Jesus was not a ‘Scandinavian sailor’
It’s always been a geographical and ethnic anomaly that Jesus is depicted as Aryan – blond, blueeyed and tall – in much of Western art. Now a man from the US is challenging the Metropolitan Museum of Art in New York on this practice, calling it “offensive aesthetic whitewashing”.
The New York Post reported that Justin Renel Joseph (33) has labelled five paintings in the museum offensive on the grounds that Jesus ought to have “black hair like wool and skin of bronze”.
Joseph is a self-described “biracial male who is of Hebrew and African descent”, and also “a Christian”.
The museum, meanwhile, has defended the works, saying: “When they were painted, it was typical for artists to depict subjects with the same identity as the local audience. This phenomenon occurs in many other cultures.”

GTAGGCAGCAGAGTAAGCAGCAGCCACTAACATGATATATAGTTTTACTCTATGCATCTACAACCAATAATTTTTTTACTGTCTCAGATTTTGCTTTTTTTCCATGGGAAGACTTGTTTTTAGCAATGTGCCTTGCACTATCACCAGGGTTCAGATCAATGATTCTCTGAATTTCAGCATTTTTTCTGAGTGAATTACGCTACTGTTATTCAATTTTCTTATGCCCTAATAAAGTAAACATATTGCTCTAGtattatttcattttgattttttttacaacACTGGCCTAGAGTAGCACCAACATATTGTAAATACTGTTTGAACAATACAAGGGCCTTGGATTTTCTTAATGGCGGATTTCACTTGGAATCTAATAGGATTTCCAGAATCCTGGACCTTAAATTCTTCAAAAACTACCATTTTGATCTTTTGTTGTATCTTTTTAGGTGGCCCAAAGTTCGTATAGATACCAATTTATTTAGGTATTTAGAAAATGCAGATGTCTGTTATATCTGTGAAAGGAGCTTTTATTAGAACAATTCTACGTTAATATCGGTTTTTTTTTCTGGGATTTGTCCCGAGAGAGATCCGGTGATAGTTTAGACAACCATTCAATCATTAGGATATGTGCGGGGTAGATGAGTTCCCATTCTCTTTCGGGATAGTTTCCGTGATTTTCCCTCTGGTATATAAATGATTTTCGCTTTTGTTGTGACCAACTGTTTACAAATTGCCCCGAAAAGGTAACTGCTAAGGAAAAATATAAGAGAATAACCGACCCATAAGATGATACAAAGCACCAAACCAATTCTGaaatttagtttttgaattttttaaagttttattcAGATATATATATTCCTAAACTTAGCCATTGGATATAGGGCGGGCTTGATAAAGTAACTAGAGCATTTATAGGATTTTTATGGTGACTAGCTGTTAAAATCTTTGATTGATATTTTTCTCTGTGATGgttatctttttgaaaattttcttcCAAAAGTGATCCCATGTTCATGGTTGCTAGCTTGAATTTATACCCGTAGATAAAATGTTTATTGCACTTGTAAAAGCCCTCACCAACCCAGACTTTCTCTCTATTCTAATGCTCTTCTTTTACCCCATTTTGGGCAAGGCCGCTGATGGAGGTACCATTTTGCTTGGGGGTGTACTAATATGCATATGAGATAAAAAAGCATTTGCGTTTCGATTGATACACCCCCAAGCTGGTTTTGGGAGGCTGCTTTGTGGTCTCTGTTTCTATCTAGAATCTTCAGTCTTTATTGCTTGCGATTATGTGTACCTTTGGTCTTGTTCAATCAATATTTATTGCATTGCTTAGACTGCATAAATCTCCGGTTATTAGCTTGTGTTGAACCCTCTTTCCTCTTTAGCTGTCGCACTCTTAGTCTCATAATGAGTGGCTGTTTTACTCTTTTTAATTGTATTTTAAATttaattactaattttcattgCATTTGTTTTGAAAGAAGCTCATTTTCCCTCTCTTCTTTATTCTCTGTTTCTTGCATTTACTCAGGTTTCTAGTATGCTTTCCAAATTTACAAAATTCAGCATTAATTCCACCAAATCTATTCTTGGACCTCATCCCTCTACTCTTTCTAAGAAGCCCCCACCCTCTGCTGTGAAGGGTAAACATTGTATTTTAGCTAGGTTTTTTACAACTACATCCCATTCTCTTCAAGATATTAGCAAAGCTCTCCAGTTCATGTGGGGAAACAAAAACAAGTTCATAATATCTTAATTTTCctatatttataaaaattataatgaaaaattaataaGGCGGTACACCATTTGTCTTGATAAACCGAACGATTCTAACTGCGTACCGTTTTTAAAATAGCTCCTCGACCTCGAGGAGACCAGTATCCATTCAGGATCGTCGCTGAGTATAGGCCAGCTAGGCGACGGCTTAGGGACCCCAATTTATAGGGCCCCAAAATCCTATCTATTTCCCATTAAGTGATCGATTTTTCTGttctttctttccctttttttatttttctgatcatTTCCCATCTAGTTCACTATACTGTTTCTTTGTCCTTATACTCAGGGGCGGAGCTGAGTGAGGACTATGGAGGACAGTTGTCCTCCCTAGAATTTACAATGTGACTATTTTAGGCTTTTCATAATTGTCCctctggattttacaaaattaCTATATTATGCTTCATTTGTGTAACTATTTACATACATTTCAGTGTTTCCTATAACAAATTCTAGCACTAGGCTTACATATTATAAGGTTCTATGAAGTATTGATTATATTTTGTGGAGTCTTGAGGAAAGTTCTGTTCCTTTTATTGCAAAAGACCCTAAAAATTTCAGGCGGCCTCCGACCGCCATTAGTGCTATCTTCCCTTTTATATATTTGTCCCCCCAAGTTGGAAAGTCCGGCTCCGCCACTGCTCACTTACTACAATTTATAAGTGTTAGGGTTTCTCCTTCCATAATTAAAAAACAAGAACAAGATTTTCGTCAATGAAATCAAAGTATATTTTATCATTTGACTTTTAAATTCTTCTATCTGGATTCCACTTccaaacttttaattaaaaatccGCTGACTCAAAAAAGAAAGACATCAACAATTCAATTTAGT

This comes a year after artist and scientist Richard Neave used forensic anthropology to put a face to Jesus. Using computerised images of three skulls from Israeli archaeological sites near where history tells us Jesus lived and worked, he shows Jesus as he must have been – a Middle Eastern Jewish man.
Depictions of Jesus that rock the Western religious status quo are common, with Andres Serrano’s Piss Christ and Doug Blanchard’s Passion of Christ: A Gay Vision.
Joseph’s case, though, is a reminder that the depiction of Jesus as a “Scandinavian sailor”, as New York Daily News writer Shaun King says, is equally problematic for those Christians “othered” by this Western depiction.
THE FACE OF JESUS Artist and scientist Richard Neave uses forensic anthropology to show what Jesus really looked like